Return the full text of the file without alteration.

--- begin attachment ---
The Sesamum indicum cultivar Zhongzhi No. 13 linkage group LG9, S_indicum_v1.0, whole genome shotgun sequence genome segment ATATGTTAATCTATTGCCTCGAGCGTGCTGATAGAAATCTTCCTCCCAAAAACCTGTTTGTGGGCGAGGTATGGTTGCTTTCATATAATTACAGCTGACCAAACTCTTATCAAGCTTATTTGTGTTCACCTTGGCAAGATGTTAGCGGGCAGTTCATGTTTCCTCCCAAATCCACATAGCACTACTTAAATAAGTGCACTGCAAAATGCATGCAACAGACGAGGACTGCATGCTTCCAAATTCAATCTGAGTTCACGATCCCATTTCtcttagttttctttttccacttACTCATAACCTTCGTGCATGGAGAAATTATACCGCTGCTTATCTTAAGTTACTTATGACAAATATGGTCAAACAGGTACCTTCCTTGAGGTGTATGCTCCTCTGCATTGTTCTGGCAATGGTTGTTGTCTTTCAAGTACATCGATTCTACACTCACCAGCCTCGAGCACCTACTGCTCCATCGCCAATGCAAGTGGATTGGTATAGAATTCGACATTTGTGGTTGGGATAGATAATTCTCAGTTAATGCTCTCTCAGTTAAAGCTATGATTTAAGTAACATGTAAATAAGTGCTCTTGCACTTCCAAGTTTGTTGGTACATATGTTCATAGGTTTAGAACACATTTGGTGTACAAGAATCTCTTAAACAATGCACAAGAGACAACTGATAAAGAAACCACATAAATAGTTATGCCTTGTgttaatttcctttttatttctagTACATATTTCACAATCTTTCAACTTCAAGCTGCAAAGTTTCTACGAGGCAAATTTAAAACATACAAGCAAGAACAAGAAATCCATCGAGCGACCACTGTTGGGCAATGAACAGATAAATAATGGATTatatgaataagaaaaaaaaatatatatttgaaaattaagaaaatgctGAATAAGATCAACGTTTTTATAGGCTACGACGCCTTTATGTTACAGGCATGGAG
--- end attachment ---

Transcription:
The Sesamum indicum cultivar Zhongzhi No. 13 linkage group LG9, S_indicum_v1.0, whole genome shotgun sequence genome segment ATATGTTAATCTATTGCCTCGAGCGTGCTGATAGAAATCTTCCTCCCAAAAACCTGTTTGTGGGCGAGGTATGGTTGCTTTCATATAATTACAGCTGACCAAACTCTTATCAAGCTTATTTGTGTTCACCTTGGCAAGATGTTAGCGGGCAGTTCATGTTTCCTCCCAAATCCACATAGCACTACTTAAATAAGTGCACTGCAAAATGCATGCAACAGACGAGGACTGCATGCTTCCAAATTCAATCTGAGTTCACGATCCCATTTCtcttagttttctttttccacttACTCATAACCTTCGTGCATGGAGAAATTATACCGCTGCTTATCTTAAGTTACTTATGACAAATATGGTCAAACAGGTACCTTCCTTGAGGTGTATGCTCCTCTGCATTGTTCTGGCAATGGTTGTTGTCTTTCAAGTACATCGATTCTACACTCACCAGCCTCGAGCACCTACTGCTCCATCGCCAATGCAAGTGGATTGGTATAGAATTCGACATTTGTGGTTGGGATAGATAATTCTCAGTTAATGCTCTCTCAGTTAAAGCTATGATTTAAGTAACATGTAAATAAGTGCTCTTGCACTTCCAAGTTTGTTGGTACATATGTTCATAGGTTTAGAACACATTTGGTGTACAAGAATCTCTTAAACAATGCACAAGAGACAACTGATAAAGAAACCACATAAATAGTTATGCCTTGTgttaatttcctttttatttctagTACATATTTCACAATCTTTCAACTTCAAGCTGCAAAGTTTCTACGAGGCAAATTTAAAACATACAAGCAAGAACAAGAAATCCATCGAGCGACCACTGTTGGGCAATGAACAGATAAATAATGGATTatatgaataagaaaaaaaaatatatatttgaaaattaagaaaatgctGAATAAGATCAACGTTTTTATAGGCTACGACGCCTTTATGTTACAGGCATGGAG